Thursday, December 14, 2017
Opinion

Column: Colleges that make students poorer (w/video)

Every year, the salary comparison website Payscale.com gathers up its massive trove of user-generated data and ranks America's colleges and universities based on which schools make their students richest. Or, to be a little more technical about it, the site calculates each institution's total return on investment, once you take the cost of attendance into account.

And every year, the results are roughly the same. Turns out, once you take financial aid into account, going to a prestigious liberal arts college or research university is a great use of four years. So is going to a reasonably priced state school with a great tech or engineering program — or, for that matter, an extremely expensive private university with a great tech or engineering program.

All of which is pretty intuitive. Ivy League universities tend to select kids who will have higher potential earning power in the first place, because they're bright and have supportive families. Fancy employers such as investment banks and tech giants also love to recruit from them. Tech and engineering, meanwhile, tend to be the highest paid undergraduate majors. And because this ranking doesn't include graduates who earn advanced degrees later on — so no doctors, lawyers, or MBAs — the advantage is naturally going to lie with the tech schools.

So as a policy nerd, to me the most interesting part of Payscale's rankings isn't the top of the list: It's the bottom. The site finds almost two dozen schools where the average graduate — not dropouts, mind you, but students who finish their degree — will probably lose money on their educations, because their earning power won't increase enough to justify the cost of tuition.

To be blunt, these schools make students poorer. And we're talking about traditional colleges, not nefarious for-profits. Below are the bottom 10, to give you a flavor (one repeats for both in-state and out-of-state students).

And these are just the worst performers. There are many more schools where the average return on a degree is low enough that students would be better off putting their money in stocks or bonds.

To be clear, Payscale is not performing the most precise analysis imaginable. We're talking about broad averages based on user submitted data (the site does let you break down ROI by major, for what it's worth). And crucially, Payscale doesn't compare the alums of low-ranked colleges to demographically similar high school grads. It compares them to the earning power of the median high school graduate — and some of the students graduating from Shaw University or the University of Montevallo might have weaker skills than the typical kid who goes into the world with just a high school diploma.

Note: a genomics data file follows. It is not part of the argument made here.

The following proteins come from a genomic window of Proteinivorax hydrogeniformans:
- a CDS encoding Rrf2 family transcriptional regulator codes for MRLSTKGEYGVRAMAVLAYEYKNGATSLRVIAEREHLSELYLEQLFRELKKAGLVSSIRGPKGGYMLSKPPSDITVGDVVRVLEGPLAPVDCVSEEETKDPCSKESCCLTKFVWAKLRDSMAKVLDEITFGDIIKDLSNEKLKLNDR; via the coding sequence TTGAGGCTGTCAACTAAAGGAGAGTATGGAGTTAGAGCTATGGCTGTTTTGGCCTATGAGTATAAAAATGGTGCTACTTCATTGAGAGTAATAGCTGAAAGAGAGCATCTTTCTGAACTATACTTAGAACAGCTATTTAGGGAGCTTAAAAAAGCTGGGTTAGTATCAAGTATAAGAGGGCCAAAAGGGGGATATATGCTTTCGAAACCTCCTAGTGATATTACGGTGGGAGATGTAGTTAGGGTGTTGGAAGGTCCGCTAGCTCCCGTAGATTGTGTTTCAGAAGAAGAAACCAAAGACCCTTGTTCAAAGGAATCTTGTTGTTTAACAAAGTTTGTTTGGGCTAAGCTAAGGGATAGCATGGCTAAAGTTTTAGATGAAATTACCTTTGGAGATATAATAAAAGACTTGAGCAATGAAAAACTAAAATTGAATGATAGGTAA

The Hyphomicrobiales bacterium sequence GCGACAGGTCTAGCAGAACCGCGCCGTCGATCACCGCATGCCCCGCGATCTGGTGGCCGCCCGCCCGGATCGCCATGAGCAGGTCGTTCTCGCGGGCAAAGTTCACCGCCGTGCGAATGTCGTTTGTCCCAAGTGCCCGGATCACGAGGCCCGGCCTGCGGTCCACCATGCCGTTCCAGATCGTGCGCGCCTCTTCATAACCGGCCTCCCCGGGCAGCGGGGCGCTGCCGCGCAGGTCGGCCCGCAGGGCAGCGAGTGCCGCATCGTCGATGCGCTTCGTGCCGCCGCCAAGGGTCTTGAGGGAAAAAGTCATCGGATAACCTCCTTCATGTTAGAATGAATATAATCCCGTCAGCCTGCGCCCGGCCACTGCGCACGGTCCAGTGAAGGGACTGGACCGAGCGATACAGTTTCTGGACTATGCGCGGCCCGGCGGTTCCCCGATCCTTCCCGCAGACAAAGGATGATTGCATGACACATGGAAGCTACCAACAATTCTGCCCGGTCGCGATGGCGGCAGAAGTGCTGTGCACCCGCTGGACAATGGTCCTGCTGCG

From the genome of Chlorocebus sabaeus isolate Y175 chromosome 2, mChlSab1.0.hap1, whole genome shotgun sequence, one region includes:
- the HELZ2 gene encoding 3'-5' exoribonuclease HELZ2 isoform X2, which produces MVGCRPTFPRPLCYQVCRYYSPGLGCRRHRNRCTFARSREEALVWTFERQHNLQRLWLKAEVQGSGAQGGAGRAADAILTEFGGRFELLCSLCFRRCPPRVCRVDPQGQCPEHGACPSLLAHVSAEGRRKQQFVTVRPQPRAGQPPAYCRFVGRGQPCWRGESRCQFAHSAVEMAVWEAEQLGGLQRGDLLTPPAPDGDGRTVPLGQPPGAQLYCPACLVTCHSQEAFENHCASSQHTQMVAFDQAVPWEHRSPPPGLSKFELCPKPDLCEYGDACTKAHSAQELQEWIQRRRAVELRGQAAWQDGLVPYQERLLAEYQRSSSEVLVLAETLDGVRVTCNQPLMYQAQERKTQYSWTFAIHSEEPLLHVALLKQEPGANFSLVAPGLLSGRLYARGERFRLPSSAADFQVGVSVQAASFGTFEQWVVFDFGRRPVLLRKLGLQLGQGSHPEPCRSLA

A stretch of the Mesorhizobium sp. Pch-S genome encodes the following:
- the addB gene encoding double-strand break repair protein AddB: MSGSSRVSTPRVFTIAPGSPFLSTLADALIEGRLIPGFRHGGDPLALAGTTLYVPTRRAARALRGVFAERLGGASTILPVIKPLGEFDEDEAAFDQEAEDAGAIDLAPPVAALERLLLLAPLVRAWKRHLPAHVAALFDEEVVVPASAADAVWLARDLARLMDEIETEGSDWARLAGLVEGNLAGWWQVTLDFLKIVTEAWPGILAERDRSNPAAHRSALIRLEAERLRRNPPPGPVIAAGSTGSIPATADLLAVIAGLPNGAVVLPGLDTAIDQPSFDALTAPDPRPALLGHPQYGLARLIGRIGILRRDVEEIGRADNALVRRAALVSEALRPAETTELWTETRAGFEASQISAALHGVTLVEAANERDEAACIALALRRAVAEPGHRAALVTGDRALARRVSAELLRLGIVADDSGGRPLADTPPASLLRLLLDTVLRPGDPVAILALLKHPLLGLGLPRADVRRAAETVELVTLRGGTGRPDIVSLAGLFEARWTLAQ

But it does reinforce why we so desperately need high-quality consumer information about higher education. In the past, the higher-ed lobby has stood in the way of allowing the Department of Education to track college graduates over the long term to keep tabs on their lifetime earnings — what's known as a "unit-record system." And as a result, we have to rely on less complete government surveys, or less-than-ideal crowd-sourced databases like Payscale's. As a result, some students are going into college financially blind, and they could be ending up poorer for it — literally.

© 2014 Slate

The 10 worst college returns on investment

School name2013 cost*20-year net ROI **Annual ROI ***

Maryland Institute College of Art$148,500 -$34,200 -1.1%

Morehead State University $86,740 -$42,700 -3.2%

(Ky.) (out-of-state)

Adams State College (Colo.) (out-of-state) $98,090 -$43,600 -2.7%

Fayetteville State Univ. (N.C.) (in-state) $27,020 -$45,400 <-10.6%

Univ. of Montevallo (Ala.) (out-of-state) $86,190 -$60,200 -5.7%

University of N. Carolina at Asheville $98,510 -$62,500 -4.8%

(out-of-state)

Bluefield College, Bluefield, Va. $105,300 -$65,600 -4.6%

Savannah (Ga.) State University$91,710 -$82,300 -10.6%

(out-of-state)

Fayetteville State University $77,310 -$95,700 <-10.6%

(out-of-state)

Shaw University (N.C.) $80,850 $-121,000 <-10.6%



* The total cost to attend the school (tuition, room and board, books and supplies) weighted for the length of time it takes most students to graduate with a bachelor's degree.